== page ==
It takes a very tasty headline to get me to click on George Will’s column.  This morning’s, The GOP’s Grim Numbers, tempted me.  And boy, am I glad!  The headline changed once you actually arrived at the column, A GOP Numbers Crunch, so I knew the Washington Post Online headline writers had beckoned me for a good reason.  Turns out they did.  This Will column is cause for rejoicing. 

The Bow-Tied One is in the dumps, and he wants the entire GOP in the dumps with him.  So he lays out the bad news, paragraph after paragraph:

But although only one-third of 1 percent of the national electorate — those who have participated in the Iowa, Wyoming and New Hampshire nominating events — have spoken, the Democrats have even more reason than they did three weeks ago to look forward to a rollicking November. Realistic Republicans are looking for shelter. 

Nov. 4 could be their most disagreeable day since Nov. 3, 1964. Actually, this November could be even worse, because in 1964 Barry Goldwater’s loss of 44 states served a purpose, the ideological reorientation and revitalization of the party. Which Republican candidate this year could produce a similarly constructive loss?

Got that?  Not only are things very grim for the GOP, there’s not a single GOP presidential candidate worth losing with, as far as Georgie’s concerned, because none of them would produce such a grand and glorious movement resurrection as Barry Goldwater’s loss did in 1964. Even losing won’t be fun.  No GOP presidential candidate has the stones– or the dedicated followers —  to lose heartily and then rally the party behind his message in a glorious phoenix-like rebirth.

Hanging around GOPers exclusively, George Will knows the argument they present for their downticket comeback in 2008. And he’s ready to puncture the primary argument very efficiently, with numbers that should make our Blue America candidates very happy indeed:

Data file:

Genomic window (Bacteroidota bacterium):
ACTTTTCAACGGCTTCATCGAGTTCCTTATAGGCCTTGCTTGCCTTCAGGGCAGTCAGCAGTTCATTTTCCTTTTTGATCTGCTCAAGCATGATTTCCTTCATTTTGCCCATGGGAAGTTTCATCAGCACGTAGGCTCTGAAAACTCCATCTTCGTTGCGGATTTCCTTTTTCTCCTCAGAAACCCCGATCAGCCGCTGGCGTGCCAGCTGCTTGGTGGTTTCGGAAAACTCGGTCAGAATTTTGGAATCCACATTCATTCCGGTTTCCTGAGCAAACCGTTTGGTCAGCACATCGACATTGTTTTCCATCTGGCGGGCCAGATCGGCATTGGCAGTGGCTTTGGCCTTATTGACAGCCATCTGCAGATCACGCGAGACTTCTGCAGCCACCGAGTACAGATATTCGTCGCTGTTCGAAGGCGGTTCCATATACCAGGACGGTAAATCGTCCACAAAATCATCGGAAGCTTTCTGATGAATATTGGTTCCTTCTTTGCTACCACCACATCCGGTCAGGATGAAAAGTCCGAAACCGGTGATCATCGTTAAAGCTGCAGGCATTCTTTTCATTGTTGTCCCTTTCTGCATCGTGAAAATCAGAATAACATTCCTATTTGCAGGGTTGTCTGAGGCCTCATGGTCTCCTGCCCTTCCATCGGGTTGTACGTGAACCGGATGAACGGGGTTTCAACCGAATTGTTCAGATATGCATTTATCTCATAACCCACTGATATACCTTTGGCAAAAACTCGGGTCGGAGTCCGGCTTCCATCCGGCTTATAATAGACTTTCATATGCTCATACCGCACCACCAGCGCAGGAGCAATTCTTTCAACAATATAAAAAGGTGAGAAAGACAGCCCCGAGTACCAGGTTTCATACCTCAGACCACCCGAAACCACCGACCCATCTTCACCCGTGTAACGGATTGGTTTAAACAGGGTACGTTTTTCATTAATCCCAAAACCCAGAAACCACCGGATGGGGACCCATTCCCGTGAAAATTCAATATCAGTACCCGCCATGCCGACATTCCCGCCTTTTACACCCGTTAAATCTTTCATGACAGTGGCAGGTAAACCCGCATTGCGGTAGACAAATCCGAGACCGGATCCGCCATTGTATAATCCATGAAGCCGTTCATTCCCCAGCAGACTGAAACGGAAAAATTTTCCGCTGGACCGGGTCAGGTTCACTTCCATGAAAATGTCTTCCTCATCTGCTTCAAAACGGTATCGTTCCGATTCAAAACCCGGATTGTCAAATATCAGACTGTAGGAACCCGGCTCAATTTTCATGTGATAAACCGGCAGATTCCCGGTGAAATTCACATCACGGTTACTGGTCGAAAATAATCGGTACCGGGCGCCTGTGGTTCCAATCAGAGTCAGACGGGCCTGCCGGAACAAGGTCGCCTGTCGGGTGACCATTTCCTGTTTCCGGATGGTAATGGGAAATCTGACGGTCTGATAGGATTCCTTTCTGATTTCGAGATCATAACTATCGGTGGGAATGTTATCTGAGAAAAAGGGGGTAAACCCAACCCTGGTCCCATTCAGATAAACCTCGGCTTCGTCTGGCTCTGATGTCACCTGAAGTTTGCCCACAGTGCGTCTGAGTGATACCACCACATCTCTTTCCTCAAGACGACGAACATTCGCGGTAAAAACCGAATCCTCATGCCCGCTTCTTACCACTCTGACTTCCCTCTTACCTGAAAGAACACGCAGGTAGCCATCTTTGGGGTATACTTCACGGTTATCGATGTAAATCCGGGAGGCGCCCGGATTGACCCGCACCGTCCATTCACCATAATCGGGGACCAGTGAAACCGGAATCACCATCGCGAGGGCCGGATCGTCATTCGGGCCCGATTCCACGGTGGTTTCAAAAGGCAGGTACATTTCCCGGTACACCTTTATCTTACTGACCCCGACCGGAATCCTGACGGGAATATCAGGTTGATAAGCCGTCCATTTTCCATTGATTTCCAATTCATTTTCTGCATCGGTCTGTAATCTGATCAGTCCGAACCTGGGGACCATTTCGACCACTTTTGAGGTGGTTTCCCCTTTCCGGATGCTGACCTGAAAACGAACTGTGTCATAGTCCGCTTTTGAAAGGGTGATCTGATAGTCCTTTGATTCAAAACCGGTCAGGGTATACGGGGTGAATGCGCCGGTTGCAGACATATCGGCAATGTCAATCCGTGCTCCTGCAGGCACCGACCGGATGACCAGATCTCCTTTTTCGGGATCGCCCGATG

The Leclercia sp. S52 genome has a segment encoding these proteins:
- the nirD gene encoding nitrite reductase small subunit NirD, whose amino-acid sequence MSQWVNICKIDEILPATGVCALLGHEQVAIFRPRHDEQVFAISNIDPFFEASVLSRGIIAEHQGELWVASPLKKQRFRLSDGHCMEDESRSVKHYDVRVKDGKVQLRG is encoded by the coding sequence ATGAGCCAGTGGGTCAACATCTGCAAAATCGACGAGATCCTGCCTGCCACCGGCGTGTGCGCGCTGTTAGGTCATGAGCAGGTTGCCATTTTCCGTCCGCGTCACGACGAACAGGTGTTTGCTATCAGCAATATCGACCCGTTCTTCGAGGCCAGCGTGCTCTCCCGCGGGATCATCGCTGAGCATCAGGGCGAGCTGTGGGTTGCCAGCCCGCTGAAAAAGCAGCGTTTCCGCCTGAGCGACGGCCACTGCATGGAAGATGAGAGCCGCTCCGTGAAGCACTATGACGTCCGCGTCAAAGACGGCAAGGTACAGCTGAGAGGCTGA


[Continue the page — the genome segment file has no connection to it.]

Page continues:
Republicans try to take comfort from the fact that 61 Democratic members of Congress represent districts that President Bush carried in 2004. But 37 of those won with at least 55 percent of the vote. Furthermore, 14 Republican representatives won in 2006 by a single percentage point or less.

Georgie can’t help stirring the pot a little, calling a possible Hillary Clinton nomination a gift to Republicans, one he thinks Barack Obama is warning against with "subliminal subtext." Even shit-stirring on our side can’t keep the Bow-Tied One from getting all gloomy again:

But even if Democrats nominate Clinton, Republicans must remember that Bush’s 2.4-point margin of victory in 2004 was unimpressive: In the 12 previous reelections of presidents, the average margin of victory was 12.9 points. Bush’s 50.7 percent of the vote in 2004 was the third-smallest for a reelected president (Woodrow Wilson and Bill Clinton won 49.2 percent in 1916 and 1996, respectively). Kerry’s 48.3 percent was the largest ever against a president being reelected. (In the 12 previous reelections, no losing candidate received more than 46.1 percent; nine of the losers received less than 45 percent.)

Funny, I don’t remember those numbers being featured much when Chimpy McFlightsuit babbled about spending his political capital on his mandate — or something. Now, suddenly, Very Serious People remind themselves and the Other Very Serious People that Preznit Staggerpuss never really had a mandate at all.

Finally, Will rallies as he wraps it up:

Republicans should try to choose the next president. They cannot avoid choosing how their party will define itself, even if by a loss beneath a worthy banner.

Democrats know we’re picking a President. GOP Cheerleader Number One tells his readers: pick a candidate worth a really big loss, because it’s headed our way.

I like that. It makes me smile.

{YouTube of Lily Allen’s Smile, courtesy of delabel}